Fortunately for UCSB and the local literati, esteemed author Salman Rushdie graced Campbell Hall on Sunday afternoon, May 4. Rushdie was formally introduced and interviewed by Time contributor and fellow novelist, Pico Iyer.
Salman Rushdie is an internationally known writer that has helped shaped the literary world, starting with his debut novel Midnight’s Children in 1981. Rushdie’s notoriety would be sealed when Satanic Verses (1988) incited controversy throughout the international Muslim community. This book was considered so controversial that then-leader of Iran, Ayatollah Khomeni, declared an unsanctioned fatwa against Rushdie’s life. This edict essentially put a bounty on the writer’s life; he was forced to live under the protection of the British government for many years. But much time has passed and Rushdie’s once sporadic public appearances have increased, much to the delight of Sunday’s seat-filled hall.
As a writer, Rushdie’s work blends ideas together in a globalized, hodge-podge of characters, creativity and complexly stimulating sensory experiences. As a speaker, Rushdie’s ideas are the same – but better.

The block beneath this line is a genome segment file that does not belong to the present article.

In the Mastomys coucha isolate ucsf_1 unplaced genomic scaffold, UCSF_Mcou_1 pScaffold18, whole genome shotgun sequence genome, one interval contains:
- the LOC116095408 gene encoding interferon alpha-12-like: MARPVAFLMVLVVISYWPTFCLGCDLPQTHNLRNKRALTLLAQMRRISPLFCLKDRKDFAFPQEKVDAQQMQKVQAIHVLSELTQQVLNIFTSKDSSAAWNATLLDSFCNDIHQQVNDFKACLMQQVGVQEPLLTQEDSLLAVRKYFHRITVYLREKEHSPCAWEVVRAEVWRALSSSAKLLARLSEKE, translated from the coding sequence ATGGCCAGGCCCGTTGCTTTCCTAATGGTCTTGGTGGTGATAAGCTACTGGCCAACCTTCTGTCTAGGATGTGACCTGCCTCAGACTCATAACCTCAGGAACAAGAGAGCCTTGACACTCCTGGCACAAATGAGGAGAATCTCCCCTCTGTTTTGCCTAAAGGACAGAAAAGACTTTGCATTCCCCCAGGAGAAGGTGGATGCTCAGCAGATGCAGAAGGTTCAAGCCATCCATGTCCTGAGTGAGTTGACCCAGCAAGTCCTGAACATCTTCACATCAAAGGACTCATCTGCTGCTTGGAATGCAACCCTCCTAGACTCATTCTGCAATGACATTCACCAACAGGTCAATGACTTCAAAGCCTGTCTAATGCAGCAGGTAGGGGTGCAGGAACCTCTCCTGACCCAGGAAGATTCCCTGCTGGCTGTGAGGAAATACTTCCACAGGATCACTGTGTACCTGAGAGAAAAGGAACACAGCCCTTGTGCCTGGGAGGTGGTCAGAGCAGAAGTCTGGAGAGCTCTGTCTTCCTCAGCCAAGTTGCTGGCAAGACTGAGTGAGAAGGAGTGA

Rushdie’s lecture was a roller coaster of ideas – and was provocative, entertaining and sincere throughout. There wasn’t a subject that he didn’t at least peripherally touch on; however, the underlying theme was “culture wars.” Essentially, he typified this as the cultural wars between the worst of Western culture against the worst of Eastern culture.
He insisted that “culture is so mixed, it cannot be unmixed … cultural hygiene requires impurity.” He went on to talk about China and its interconnectedness with the battlegrounds for artistic freedom. He even said that the corporate dealings of Google and Yahoo in collusion with the Chinese government’s censorship were “reprehensible behavior.” The writer shared his witticisms on current events, but he peppered in examples with visual analogies, and fragments from his novels until the audience was dizzy with intellectual euphoria.
Rushdie was a personable speaker and more moderately paced than his usual velocity defying, wordy novels. His ideas flowed, intertwined, found themselves back to its original themes. Rushdie did not define himself as a “magic realist” as many critics have tried to characterize him, but rather claims that he is more concerned with the “magic understatement,” asserting that real life is so bizarrely wonderful and that “reality is beyond expression.” Although, it seems to at least this audience member, that he managed to express himself pretty well.